I have a lot of interest in history, economics and politics. The discovery of a route to India around the horn of Africa was not only a brilliant breakthrough in navigation but heralded a complete upset of the world order. The accounts are both horrifying and fascinating. The world was different then and voyages lasted months and even years. To some extent Crowley presents this pre-existing as idyllic; few disagreements between merchants or rulers, and so on. The reality of the conquest is explained in detail, and it is fascinating how such a small kingdom came to dominate the Indian Ocean so thoroughly, with underwhelming numbers and little financial clout. I'm glad the moon did not have inhabitants for the Apollo astronauts to patronise and threaten, though.
Crowley has written an accessible book about a remarkable and depressing period in world history. Political and economic context is at the bare minimum, and the focus is on the adventuring side of things. However, I did not like the tendency of the author to portray savage Portuguese pirates who killed so many innocent people as great military commanders. Albuquerque in particular isn't stupid; he sees how impossibly pointless these tactics are, and starts making changes. Both began on the Iberian peninsula where the indigenous Christian populations of Castile, Aragon and other future components of a united Spanish monarchy, and the tough, impoverished little kingdom of , perched on the tip of the peninsula, drove out the Muslim Moorish invaders who had overrun their lands starting in the 8th century. The fidalgos however are so insulted by this that at one stage they apparently tried to break the weapons! The discovery of a route to India around the horn of Africa was not only a brilliant breakthrough in navigation but heralded a complete upset of the world order.
In the process they created the first long-range maritime empire and set in motion the forces of globalization that now shape our world. He lives in Gloucestershire, England. And understanding historical context is important too: wanting to get to the Indian Ocean in order to screw the Egyptian Muslims is definitely unpleasant, but and this is not to downgrade the unpleasantness I want to know why they did it. But the indomitable will of megalomaniacs like Albuquerque and his compatriots seemed to win the day. The money, the dreams, the bravery and tenacity required - these the two periods have in common.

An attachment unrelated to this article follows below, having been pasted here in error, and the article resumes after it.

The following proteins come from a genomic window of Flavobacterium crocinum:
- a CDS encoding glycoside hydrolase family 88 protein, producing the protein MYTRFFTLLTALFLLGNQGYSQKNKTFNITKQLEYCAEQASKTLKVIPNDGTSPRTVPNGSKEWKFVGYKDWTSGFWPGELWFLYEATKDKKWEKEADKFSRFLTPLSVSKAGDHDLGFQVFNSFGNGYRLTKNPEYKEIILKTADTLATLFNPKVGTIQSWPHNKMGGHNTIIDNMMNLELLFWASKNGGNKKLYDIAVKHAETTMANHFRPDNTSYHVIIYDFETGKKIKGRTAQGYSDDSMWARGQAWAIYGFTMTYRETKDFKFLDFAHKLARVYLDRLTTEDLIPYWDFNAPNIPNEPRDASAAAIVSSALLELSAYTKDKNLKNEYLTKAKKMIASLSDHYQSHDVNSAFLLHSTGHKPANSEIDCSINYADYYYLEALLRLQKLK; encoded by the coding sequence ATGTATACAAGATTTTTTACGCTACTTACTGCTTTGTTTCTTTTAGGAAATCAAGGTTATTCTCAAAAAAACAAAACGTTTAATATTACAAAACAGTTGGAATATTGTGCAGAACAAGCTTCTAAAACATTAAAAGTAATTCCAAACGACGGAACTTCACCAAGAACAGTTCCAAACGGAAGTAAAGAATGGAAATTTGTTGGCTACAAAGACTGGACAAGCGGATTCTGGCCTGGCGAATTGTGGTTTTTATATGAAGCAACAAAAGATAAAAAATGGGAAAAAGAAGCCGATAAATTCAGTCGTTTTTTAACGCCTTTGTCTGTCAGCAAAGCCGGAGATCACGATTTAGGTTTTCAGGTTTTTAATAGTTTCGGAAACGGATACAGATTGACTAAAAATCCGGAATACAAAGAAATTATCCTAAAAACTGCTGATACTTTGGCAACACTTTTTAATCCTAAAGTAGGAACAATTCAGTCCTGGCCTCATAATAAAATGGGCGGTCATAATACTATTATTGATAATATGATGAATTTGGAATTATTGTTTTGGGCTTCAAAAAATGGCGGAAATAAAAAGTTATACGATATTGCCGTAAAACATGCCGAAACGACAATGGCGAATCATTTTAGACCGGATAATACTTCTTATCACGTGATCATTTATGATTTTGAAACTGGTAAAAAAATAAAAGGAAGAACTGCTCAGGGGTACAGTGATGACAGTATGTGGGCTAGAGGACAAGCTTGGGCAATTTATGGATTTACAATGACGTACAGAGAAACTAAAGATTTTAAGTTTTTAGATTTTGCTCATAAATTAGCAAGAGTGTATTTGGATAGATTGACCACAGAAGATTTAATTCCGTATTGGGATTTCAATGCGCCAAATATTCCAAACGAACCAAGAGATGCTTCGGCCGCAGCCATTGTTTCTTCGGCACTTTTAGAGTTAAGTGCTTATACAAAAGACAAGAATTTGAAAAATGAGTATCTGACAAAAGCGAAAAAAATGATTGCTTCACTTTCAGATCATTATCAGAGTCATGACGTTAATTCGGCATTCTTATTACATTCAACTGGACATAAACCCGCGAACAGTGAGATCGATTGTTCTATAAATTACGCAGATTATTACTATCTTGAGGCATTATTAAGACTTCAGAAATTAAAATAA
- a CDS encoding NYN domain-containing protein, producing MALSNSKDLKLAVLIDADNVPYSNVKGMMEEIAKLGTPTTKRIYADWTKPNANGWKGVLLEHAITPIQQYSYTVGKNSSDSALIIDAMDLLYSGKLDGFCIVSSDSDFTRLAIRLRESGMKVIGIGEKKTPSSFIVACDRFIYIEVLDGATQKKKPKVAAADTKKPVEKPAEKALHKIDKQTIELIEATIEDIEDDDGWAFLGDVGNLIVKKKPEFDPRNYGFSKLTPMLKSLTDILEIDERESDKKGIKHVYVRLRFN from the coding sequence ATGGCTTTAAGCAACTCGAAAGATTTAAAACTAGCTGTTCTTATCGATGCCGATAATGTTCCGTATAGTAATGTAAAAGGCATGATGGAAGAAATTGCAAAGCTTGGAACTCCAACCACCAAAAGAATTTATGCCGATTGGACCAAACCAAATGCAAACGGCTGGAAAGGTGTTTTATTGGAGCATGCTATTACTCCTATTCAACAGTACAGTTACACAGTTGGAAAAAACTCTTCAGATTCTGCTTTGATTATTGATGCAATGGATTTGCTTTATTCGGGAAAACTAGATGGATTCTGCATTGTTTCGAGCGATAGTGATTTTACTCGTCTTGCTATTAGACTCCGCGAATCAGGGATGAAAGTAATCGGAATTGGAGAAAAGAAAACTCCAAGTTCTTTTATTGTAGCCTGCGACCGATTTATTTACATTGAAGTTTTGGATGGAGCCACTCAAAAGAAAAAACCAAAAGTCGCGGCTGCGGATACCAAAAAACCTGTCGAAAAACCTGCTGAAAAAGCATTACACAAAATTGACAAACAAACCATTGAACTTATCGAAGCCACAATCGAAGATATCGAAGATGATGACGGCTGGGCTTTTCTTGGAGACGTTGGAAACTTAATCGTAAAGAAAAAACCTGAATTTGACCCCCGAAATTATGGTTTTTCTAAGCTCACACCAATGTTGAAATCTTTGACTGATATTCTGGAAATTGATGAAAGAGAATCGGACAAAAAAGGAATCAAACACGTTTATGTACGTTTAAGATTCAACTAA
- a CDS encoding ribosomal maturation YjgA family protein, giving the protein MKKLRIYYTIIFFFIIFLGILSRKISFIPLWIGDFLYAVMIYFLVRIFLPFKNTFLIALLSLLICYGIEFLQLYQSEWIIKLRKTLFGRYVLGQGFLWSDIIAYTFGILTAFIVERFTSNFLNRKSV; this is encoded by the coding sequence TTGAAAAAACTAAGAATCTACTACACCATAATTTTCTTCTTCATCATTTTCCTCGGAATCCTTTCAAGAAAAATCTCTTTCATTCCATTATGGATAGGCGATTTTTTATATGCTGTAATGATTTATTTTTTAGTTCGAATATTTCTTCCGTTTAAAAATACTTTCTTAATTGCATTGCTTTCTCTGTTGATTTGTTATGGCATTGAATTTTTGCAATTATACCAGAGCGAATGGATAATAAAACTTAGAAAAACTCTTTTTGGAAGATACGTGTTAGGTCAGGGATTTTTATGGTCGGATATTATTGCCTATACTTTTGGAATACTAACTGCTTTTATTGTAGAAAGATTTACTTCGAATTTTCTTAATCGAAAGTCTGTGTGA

They were unlike any Christians the Portuguese had ever seen. More than any accessible and popular maritime history that I know of, Crowley really examines in detail the critical years of 1497 when Vasco da Gama set sail for India to 1515 the death of the Portuguese governor of India, and warlord, Alfonso de Albuquerque. And with monsoon winds that are regular to make criss-crossing if not straightforward then timetable-able - well of course the various different civilisations, from Malacca and what is now Malaysia over to what is now Oman, with India in between, they're going to do what humans do: explore, and look for ways to make money. He lives in Gloucestershire, England. The Portuguese also explored inland Africa for the mythical Christian king Prester John.
«Os meus pecados certamente são grandes para o rei. Conquerors is a book that at times was hard to enjoy. The story he has to tell may be a thrilling one but not every historian could tell it so thrillingly. I would certainly buy and read such a book. Their vessels are armed with bombards, shorter than those in use with us.
It was Bartolomeu Dias who perfected a novel technique to swing around the southern tip of Africa to enter Indian Ocean. At Crowley's hand, the complete story of the Portuguese empire and the human cost of its ambition can finally be told. Even so, the book has done a good job showing the horrifying cost of conquest, and the intricate cultural world the Portuguese smashed to pieces. How could this tiny nation do what the great powers of Europe at that time could not even imagine? But, these traders brought overwhelming firepower to the table. Portugal was many years ahead of the competition both in it's ships, naval war power and knowledge of the seas. The book is easy to read and follow -- and the maps help too. Therefore, the level of detail in many of the events is lacking.
The unfortunate crews had their hands, noses, and ears cut off and were put ashore to announce the terror and majesty of Portugal. Our group has been meeting and discussing books for over 10 years now. I found the last point fascinating. Clearly, the author did his research, but he also knows how to tell a story and slip in lots of facts and keep it interesting. He is one of the very best writers that I know of in pulling together how political factors intersect with military and transport technology intersect with economic constraints while demonstrating the importance of military tactics.
In the process they created the first long-range maritime empire and set in motion the forces of globalization that now shape our world. He encouraged his men marry local women and established an unique multi-racial culture in India, a theme that was resisted by a section of Portuguese, including the clergy. Ainda assim é notável o que os portugueses daquele tempo conseguiram, com tão poucos homens e com tão poucos meios. What it doesn't convey is the sheer, breathtaking excitement of it all. I recently read a book on Prince Henry the Navigator and as that ended at his death with a short description of Diaz and De Gama's voyages, this made the perfect 'sequel'. This book is a better as a background and introduction to the subject.